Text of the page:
What Is Going On With All These Unfinished Games?

Unfinished games have been a blight of the industry releasing with half baked features, or a ton of game breaking bugs. Some have even had advertised features outright canceled. Most recently with Overwatch 2, Blizzard canceled the promised PvE Hero mode due to a “lack of resources”. I don’t know how much I buy that since Activision has been going through a huge merger with Xbox. You’d think with one of the biggest gaming companies in the world, they’d have the money and resources to finish one game mode. Team Fortress 2 made their own PvE mode back in 2012, why can’t Blizzard do the same? WGG’s very own Dr. Bob had some things to say about the cancellation.

Unfinished and Unrealized

So why does this keep happening? Is it poor management, tight deadlines, lack of budget, issues with software? We really don’t have any single reason why, or know exactly why these things keep happening. Several games recently released unfinished or half baked, like Redfall, Halo: Infinite, Cyberpunk 2077, Jedi Survivor, and Pokemon Scarlet and Violet. Even PC ports have gotten the end of the stick, with the infamous Last of Us PC port being a prime example. 

Unfinished PC ports feel certainly that with a sloppy looking Joel from The Last of Us

How I’d love to be a fly on the wall in these studios to really understand what is going on to make these games release so broken and unfinished. It also begs to question whether any of these companies would face any legal repercussions for false advertisement. How far can a game release from what was promised for something like that to happen? We haven’t seen many examples of this happening, no matter how unfinished a game may seem.

Now what would it take for these games to come out the way people expect them to? Do developers have to temper expectations and cut features from the design in order to meet deadlines? Or do they just need a little more time in the oven? Imagine Halo Infinite with couch co-op, or Pokemon Scarlet and Violet with the performance of a game like Tears of the Kingdom. We would probably be in a new gaming golden age.

The Right People for the Right Job

Xbox’s Phil Spencer elaborated on Redfall’s issues with Kinda Funny Xcast. “We do mock reviews for every game that we launch, and this is double digits lower than what we thought we would be.” Maybe this hints at something wrong with management. Is there an inherent bias from the internal “mock” reviews that are causing games to release like this? Are people not being heard within the game development system?

Regardless of whatever issues are, a lot of these questions may never be fully answered. I do know however, that if you have people who can’t work well together or have different views on a certain feature of a game, it’s bound to create conflict and delays. Running a game company isn’t as simple as hiring people. You need to recruit people who are talented and know what they are doing. You also need the right talent with the right people who can work together. What game companies really do when they hire is fulfilling roles. If two talented people fulfill two different roles and work well together, you can get some amazing results. If you can’t, well you get something half baked. This, and a bunch of other speculation as to what could be going on is a possible cause.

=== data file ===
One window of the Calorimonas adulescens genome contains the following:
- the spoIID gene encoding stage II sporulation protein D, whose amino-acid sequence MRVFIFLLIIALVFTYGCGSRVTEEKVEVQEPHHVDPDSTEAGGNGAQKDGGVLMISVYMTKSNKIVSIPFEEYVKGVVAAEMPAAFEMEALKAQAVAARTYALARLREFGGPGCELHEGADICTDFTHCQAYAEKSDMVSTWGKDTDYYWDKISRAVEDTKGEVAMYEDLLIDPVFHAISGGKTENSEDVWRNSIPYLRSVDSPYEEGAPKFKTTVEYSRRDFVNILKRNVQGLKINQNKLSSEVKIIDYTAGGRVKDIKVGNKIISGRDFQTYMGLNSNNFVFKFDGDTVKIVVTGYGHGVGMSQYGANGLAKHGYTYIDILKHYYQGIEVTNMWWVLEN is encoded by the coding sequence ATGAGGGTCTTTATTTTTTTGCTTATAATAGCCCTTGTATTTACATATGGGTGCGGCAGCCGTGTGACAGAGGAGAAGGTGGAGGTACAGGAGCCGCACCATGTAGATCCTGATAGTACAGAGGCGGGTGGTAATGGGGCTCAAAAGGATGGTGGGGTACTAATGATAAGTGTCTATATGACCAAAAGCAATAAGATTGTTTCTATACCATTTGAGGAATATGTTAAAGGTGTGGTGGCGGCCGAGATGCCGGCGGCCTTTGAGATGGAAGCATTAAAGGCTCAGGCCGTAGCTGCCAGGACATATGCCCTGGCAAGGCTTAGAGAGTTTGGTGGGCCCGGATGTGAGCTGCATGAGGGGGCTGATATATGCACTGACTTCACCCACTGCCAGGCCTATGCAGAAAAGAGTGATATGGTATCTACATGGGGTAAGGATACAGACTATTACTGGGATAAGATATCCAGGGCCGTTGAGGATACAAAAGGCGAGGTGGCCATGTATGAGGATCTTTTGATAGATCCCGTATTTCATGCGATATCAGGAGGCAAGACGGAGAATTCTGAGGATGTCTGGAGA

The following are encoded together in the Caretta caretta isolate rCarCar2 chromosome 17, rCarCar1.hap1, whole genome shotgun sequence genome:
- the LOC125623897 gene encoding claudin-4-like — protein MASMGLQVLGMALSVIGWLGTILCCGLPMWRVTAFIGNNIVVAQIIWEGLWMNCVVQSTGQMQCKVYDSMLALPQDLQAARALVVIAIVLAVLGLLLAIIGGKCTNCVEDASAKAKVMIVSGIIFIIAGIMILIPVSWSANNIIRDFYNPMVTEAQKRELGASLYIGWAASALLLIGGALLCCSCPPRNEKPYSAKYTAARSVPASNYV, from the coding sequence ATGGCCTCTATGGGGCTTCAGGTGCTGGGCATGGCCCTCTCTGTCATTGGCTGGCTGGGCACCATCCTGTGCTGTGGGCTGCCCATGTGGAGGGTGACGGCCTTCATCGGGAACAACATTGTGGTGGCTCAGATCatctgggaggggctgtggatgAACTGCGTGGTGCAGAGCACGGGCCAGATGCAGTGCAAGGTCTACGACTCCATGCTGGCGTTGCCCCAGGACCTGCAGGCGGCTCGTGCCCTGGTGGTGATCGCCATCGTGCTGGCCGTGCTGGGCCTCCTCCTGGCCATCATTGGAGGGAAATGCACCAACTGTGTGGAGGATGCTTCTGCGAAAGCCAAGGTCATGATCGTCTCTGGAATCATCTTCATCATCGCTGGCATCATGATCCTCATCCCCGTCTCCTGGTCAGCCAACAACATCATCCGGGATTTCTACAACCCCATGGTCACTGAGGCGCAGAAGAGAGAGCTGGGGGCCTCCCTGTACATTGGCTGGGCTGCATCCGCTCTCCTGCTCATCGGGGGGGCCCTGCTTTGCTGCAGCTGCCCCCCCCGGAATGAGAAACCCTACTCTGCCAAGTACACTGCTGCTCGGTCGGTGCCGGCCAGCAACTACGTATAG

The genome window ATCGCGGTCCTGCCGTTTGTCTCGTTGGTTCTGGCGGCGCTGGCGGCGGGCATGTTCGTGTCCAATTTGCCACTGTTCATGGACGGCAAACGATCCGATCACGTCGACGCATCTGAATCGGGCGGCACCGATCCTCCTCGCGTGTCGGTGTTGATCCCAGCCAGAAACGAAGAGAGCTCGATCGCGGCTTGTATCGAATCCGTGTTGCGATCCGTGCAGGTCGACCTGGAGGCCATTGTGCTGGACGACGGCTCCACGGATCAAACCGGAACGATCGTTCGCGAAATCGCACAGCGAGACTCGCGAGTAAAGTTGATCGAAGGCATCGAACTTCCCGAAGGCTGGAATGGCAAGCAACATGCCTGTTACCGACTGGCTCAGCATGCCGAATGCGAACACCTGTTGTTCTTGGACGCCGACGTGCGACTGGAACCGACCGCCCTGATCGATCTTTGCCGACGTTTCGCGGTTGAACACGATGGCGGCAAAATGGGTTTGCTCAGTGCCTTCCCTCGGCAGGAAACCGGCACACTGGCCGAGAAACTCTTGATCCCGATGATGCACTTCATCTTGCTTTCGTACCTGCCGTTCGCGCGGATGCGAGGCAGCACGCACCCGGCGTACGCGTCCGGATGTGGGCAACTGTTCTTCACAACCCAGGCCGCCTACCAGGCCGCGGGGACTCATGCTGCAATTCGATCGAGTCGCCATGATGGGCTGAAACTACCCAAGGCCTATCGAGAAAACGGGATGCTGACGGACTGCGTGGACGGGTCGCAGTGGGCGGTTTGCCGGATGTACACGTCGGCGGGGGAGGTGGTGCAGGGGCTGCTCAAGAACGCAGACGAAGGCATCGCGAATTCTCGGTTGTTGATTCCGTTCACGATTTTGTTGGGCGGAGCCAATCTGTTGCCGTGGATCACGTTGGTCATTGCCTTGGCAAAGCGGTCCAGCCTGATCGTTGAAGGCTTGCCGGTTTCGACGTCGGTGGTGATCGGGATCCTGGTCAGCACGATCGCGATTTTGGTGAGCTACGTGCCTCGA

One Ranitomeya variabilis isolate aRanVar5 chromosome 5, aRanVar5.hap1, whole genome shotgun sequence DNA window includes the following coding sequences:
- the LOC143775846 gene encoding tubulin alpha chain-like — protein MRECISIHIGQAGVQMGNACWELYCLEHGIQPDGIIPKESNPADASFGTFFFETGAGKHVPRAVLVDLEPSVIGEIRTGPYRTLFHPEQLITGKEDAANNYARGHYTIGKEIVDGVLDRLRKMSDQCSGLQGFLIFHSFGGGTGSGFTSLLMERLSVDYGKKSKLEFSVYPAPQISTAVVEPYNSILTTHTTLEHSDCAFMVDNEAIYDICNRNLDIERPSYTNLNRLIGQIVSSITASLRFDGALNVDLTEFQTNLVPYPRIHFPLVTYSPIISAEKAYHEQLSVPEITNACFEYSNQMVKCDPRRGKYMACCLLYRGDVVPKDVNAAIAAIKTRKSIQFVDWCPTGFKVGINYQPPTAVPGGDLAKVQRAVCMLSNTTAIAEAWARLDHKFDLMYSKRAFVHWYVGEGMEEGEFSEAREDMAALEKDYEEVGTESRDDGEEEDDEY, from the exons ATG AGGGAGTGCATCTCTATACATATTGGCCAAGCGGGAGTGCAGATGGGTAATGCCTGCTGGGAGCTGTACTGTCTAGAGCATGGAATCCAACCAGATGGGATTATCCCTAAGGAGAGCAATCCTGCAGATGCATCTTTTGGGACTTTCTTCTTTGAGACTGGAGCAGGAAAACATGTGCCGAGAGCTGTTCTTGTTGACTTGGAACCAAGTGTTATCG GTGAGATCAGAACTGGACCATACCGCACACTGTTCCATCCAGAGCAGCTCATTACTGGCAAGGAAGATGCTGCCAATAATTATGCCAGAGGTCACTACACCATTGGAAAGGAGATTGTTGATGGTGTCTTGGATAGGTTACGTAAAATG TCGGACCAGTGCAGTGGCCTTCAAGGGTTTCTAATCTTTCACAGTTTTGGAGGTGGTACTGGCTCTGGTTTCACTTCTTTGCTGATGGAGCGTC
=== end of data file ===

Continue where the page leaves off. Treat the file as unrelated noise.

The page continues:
So What’s Going On?

“If I think about a team’s execution on a game, we had a creative vision, and did we realize that vision through the game that we created?” said Phil Spencer when asked about what goes into delaying or releasing a game as is. “That’s not a delay question if the answer is no…we will build games that review in the high 80s and we will build games that review in the 60s. It’s just kind of part of being in game publishing…I think there’s a fundamental piece of feedback that we get that the game isn’t the creative vision that it had for its players. That doesn’t feel like a ‘hey let’s just delay it’ it feels like the game had a goal to do one thing and when players are actually playing they’re not feeling that thing.” 

So what about a game that needs to be delayed? Phil Spencer had this to say about that. “When a game needs to be delayed, it’s because the production timeline is saying we have this vision and our production timelines don’t get us to the completion of that vision, we (then) do delay games.” So according to what Phil Spencer said, a game only gets delayed if a part of it isn’t hitting deadlines to a completion of a set vision. 

From Unfinished to Achieving a Vision

There are schedules and deadlines for different milestones with a game being made in the industry. I know that much from my degree in game design. But when a game isn’t hitting deadlines, then it may be delayed. But why release a game if you know it’s not going to be achieving your vision? Maybe it’s because they want to free up talent to work on something that may work. Maybe it’s because they just don’t think it would be worth the resources to achieve that vision if they never fully hit it. For whatever reason it is, I hope we start seeing more big releases hit their vision.

You can listen to the whole Phil Spencer interview in the video below:


Games Journalist, Competitive Pokemon/VGC Player, Content Creator

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